Wednesday, February 3, 2010

Where Do You Start?

Why write software? To solve a problem of course.
Simply stated, software is used to model the real world, or problem domain, in the computer to solve a real world problem.

A key question that needs to be answered initially is, “Where do you start?” More specifically, do you start on the Problem Domain side? On the Solution side? Somewhere in the middle? I've always leaned towards the “Problem Domain” side – seems to me that it’s the right answer in an agile/OO world.

Jon Kern at summed up my thinking in a post titled Good Judgment is Agile:

...The key to development is separation of concerns

  • the core is the problem domain built to support the requirements.

  • get this wrong, nothing else in the app matters. nothing.
    • not the UI/UX.
    • not the 5th normal form DB.
    • not the worlds most articulate UML models.
    • not the worlds best cruise-controlled, TDD, 100% test coverage.
    • not the best joshua bloch-/steve mcconnel-blessed code.

  • this core generally transcends UI, database, and even the language chosen to code the app. In other words, the "problem domain" reflects the relatively stable "business" world. I know it sounds trite, but despite all our wonderful software advances from green screen to now, the world of mortgage/insurance/banking has changed little, fundamentally, or relatively.

    • the app is all about the "business" needs
    • the User Experience/UI is a separate thing
    • The persistence is a separate thing

    Let’s say that there is a business requirement for doodads and thingamajigs:

    A doodad and a thingamajig must be captured while creating a …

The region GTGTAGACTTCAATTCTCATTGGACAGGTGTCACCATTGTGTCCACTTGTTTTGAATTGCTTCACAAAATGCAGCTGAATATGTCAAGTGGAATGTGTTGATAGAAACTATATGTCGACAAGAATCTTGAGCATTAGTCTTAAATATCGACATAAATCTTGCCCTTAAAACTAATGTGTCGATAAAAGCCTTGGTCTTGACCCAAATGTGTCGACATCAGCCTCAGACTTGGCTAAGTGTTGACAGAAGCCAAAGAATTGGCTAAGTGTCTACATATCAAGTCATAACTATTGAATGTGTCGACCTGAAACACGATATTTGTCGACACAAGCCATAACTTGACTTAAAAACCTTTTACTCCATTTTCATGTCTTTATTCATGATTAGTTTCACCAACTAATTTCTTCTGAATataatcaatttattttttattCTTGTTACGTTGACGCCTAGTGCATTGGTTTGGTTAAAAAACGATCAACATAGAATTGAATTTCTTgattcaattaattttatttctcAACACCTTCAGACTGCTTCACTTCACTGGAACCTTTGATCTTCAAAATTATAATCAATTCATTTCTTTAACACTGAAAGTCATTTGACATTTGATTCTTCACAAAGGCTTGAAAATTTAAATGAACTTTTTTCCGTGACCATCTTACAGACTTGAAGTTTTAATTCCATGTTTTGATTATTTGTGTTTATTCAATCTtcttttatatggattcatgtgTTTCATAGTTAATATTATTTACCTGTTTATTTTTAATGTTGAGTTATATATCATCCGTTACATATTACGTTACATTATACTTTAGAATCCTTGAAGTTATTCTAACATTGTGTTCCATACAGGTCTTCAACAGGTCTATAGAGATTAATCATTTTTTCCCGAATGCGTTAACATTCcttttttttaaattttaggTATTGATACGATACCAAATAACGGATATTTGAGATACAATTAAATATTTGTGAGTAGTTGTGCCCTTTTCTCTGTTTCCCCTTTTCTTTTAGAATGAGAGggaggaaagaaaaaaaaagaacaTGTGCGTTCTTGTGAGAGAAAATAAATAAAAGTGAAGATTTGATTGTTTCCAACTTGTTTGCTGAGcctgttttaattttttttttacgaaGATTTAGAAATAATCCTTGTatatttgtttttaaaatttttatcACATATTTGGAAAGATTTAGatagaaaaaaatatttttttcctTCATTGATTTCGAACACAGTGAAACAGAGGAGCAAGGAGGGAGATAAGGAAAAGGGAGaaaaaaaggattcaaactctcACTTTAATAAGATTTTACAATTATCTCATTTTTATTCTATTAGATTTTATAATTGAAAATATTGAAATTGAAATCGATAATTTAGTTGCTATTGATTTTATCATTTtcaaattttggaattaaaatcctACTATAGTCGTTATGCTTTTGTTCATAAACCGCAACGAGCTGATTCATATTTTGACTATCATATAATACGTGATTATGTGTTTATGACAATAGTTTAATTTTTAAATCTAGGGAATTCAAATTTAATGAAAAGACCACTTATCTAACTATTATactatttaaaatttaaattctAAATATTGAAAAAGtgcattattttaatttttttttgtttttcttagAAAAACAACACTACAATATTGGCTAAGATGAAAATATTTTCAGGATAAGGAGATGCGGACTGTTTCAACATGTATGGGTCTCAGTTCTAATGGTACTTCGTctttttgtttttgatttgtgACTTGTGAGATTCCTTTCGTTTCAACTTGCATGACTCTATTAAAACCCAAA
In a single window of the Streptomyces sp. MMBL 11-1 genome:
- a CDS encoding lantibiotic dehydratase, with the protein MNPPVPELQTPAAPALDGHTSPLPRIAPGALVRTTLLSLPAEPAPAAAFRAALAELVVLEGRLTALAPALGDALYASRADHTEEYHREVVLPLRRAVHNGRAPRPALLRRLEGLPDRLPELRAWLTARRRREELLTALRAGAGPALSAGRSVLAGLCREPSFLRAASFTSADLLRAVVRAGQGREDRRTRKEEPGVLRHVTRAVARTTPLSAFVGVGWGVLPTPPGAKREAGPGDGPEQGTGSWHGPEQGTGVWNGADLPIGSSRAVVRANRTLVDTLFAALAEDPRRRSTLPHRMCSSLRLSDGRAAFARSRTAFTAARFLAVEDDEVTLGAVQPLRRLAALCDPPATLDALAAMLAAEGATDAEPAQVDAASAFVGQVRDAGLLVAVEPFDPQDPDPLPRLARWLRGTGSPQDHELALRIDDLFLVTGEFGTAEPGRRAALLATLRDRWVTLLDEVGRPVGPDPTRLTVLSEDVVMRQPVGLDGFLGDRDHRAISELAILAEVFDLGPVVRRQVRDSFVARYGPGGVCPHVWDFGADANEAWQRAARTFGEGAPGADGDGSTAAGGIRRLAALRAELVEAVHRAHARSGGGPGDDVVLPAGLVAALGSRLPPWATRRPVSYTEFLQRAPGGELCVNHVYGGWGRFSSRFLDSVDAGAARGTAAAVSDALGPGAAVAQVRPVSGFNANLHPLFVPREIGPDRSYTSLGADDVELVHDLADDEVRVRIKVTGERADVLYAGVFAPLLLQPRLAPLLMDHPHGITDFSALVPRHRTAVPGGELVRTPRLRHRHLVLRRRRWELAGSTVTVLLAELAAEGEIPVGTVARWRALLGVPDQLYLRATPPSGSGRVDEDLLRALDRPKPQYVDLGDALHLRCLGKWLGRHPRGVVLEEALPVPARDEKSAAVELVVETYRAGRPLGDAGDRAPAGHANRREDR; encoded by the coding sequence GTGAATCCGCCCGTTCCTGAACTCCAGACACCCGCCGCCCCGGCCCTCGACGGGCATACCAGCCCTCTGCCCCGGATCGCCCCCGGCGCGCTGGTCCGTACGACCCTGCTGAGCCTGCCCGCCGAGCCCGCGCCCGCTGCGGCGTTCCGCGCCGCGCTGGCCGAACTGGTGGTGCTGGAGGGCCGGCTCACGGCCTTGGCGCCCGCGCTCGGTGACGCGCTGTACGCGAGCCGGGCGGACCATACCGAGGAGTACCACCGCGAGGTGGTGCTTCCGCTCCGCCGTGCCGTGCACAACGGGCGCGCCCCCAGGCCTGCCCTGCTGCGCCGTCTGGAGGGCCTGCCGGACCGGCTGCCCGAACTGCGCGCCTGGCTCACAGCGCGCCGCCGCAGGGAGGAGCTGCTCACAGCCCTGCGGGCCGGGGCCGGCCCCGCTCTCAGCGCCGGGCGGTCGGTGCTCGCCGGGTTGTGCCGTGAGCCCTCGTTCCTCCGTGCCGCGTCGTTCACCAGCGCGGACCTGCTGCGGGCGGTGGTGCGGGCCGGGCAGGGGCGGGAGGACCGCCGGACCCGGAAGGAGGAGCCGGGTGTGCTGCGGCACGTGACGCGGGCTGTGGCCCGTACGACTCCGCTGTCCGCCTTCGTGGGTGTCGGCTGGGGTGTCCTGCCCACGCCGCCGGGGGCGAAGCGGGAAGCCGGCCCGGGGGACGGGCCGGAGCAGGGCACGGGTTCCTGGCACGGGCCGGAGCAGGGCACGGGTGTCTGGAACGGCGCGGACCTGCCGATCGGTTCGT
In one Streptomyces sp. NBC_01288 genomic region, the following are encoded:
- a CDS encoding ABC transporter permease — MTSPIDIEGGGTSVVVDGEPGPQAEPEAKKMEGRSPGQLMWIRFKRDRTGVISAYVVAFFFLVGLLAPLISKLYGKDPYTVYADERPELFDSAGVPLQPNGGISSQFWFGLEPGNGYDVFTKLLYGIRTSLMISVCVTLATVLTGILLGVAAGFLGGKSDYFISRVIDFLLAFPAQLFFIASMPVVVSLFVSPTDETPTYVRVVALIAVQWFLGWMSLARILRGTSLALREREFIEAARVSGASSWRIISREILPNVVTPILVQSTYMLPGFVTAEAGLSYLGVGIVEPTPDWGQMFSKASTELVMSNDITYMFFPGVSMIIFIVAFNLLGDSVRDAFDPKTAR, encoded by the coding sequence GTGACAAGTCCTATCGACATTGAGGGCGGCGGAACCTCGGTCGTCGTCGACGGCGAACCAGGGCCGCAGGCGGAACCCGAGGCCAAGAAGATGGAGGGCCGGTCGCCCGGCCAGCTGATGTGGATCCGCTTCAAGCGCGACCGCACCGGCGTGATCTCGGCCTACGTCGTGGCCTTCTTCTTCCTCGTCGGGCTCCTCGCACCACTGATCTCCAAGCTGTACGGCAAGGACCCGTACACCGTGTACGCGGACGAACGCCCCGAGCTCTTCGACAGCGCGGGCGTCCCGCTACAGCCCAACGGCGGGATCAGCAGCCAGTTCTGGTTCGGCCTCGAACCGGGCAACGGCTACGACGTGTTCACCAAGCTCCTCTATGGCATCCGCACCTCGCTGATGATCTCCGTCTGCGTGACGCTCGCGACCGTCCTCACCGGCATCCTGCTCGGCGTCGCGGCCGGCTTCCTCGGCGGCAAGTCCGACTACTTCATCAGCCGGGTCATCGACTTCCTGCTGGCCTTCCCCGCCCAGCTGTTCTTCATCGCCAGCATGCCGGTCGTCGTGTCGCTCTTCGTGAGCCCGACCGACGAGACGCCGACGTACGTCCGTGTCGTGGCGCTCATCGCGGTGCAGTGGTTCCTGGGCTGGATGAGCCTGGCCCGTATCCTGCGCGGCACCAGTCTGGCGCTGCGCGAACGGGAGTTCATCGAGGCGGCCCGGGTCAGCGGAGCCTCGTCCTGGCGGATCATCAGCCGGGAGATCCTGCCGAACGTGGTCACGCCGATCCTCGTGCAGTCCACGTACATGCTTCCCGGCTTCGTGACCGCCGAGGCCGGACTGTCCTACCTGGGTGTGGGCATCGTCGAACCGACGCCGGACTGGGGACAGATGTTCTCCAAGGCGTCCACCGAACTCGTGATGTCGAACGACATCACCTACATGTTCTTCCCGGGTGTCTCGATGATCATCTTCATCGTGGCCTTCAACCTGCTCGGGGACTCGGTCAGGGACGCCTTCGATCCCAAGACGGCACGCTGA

I often see a start on the solution side that goes something like this:

    Doodads and thingamajigs, hmmm. They have a code and description so they’re just simple reference data. We’ll use a ReferenceDataWidget to supply a list of reference values from the database.

    On the problem/solution scale “ReferenceDataWidget”, “list” and “database” fall on the solution side.

    Why is this a bad thing? Because there isn’t any representation of the problem domain, i.e doodad, and there isn’t any means for abstraction of the problem, which is necessary to reduce complexity. The client of this solution will be coupled to a specific solution implementation.

    Steve McConnell, in his classic book Code Complete, addresses this abstraction and complexity when he talks about Programming in Terms of the Problem Domain:
    …Another specific method of dealing with complexity is to work at the highest possible level of abstraction. One way of working at a high level of abstraction is to work in terms of the programming problem rather than the computer-science solution.

    So how about something like this:

    The client of this solution will be coupled to an abstraction, Doodad, which can then be implemented (or re-implemented) in any fashion. This decouples the problem domain and the solution, which allows the solution to change without affecting the client.

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